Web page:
Search This Blog

Thursday, January 27, 2011

Views of Federalism

The Progressive States Network argues that a very activist federal government is consistent with the Constitution. The American Constitution Society specifically defends the health care law against the argument that it unconstitutionally extends the federal government's power:
Highly politicized efforts to repeal the landmark health care law have led a group of more than 100 leading legal scholars from across the country to join together in a statement reaffirming the constitutionality of the Affordable Care Act and calling attention to the dangers of "throwing out nearly two centuries of settled law."

"I've never seen such an outpouring of support among law professors before," UCLA School of Law professor Adam Winkler said during a press call today hosted by the American Constitution Society and the Center for American Progress. "Legal experts nationwide are worried about the bald-faced judicial activism of the lower court in Virginia."


Read the letter signed by over 100 law professors here, and listen to this morning's press call here.

Former Texas Solicitor General Ted Cruz and Mario Loyola of the Texas Public Policy Foundation write:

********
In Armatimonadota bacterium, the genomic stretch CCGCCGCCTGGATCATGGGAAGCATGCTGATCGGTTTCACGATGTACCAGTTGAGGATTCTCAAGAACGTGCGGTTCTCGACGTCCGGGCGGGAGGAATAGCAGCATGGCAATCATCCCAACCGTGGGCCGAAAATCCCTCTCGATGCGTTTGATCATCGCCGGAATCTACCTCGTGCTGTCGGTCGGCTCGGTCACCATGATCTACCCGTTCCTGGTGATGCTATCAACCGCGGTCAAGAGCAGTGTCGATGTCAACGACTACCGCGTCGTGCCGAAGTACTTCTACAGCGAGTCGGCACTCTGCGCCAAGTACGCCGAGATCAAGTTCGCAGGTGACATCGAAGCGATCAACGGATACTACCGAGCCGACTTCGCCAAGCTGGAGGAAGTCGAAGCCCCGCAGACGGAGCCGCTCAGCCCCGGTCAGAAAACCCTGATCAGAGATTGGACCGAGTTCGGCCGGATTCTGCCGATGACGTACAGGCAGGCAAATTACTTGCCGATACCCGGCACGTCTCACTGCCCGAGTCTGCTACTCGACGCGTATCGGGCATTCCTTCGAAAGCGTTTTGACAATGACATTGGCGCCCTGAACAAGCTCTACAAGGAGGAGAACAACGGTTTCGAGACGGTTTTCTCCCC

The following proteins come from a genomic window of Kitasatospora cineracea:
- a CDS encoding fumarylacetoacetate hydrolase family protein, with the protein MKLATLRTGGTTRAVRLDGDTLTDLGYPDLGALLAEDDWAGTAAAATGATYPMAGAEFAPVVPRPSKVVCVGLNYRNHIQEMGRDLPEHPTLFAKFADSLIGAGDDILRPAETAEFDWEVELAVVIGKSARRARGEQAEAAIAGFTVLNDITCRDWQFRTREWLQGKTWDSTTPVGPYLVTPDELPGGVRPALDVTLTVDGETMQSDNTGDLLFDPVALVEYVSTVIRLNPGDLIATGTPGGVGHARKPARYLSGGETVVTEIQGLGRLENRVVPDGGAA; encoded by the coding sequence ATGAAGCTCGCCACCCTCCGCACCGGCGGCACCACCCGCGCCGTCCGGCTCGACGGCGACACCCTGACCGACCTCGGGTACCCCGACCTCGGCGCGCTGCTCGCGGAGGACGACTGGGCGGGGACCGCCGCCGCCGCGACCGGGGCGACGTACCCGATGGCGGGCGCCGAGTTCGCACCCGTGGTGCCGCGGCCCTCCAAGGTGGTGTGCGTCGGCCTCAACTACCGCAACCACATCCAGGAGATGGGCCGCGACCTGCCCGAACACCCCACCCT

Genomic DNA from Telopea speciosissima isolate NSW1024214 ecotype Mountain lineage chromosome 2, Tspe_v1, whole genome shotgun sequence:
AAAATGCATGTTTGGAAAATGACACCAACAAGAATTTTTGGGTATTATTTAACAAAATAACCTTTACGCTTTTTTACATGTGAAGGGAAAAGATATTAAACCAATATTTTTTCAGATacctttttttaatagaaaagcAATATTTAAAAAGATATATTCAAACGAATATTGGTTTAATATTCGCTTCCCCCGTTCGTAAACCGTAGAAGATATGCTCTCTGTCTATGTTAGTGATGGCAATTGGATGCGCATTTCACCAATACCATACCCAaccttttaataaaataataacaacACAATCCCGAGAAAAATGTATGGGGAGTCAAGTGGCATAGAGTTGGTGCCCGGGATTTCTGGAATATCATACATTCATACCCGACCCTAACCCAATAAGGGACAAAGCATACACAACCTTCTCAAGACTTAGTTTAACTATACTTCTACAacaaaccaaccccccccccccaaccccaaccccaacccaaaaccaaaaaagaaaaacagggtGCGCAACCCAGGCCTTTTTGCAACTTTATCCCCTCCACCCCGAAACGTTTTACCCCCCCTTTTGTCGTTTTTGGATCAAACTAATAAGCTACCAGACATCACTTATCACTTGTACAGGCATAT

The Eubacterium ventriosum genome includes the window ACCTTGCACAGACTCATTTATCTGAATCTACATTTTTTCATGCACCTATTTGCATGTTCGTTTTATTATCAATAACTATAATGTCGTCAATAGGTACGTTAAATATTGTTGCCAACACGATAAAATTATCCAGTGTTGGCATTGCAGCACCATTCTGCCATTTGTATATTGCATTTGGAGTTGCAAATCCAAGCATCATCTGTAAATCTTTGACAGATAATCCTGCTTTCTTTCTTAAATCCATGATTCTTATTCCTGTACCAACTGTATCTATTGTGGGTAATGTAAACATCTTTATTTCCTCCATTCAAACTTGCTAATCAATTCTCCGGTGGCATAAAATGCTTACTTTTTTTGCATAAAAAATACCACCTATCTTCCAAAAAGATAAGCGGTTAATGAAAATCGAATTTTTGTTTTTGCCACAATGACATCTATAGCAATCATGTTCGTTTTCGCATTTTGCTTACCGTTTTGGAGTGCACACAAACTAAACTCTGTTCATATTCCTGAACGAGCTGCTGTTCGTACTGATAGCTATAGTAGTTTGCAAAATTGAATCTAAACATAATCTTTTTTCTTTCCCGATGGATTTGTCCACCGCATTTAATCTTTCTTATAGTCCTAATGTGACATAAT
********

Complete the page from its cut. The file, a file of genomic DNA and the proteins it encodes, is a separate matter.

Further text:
The Tenth Amendment is more than a legal construct. It is an expression of the American tradition of self-governance. The propensity to self-organize spontaneously at the local level to solve problems that had been observed by Alexis de Toqueville—and felt so painfully by the British Army—was essential to American democracy. The Constitution had been designed to protect it, not supplant it. And while a respect and deference to state authority both predated and was implied in the Constitution itself, in the end the Tenth Amendment was deemed necessary to ensure that self-governance would never give way to tyranny.

In this sense, the Tenth Amendment, coming at the end of the Bill of Rights, was something of a summation of the Framers’ whole notion of American democracy—and a salutary warning that those powers granted to the federal government needed to be kept strictly limited within the Constitution’s constraints, or else the States and individuals who formed the Union, and the Union itself, would be imperiled. That is why the Tenth Amendment matters.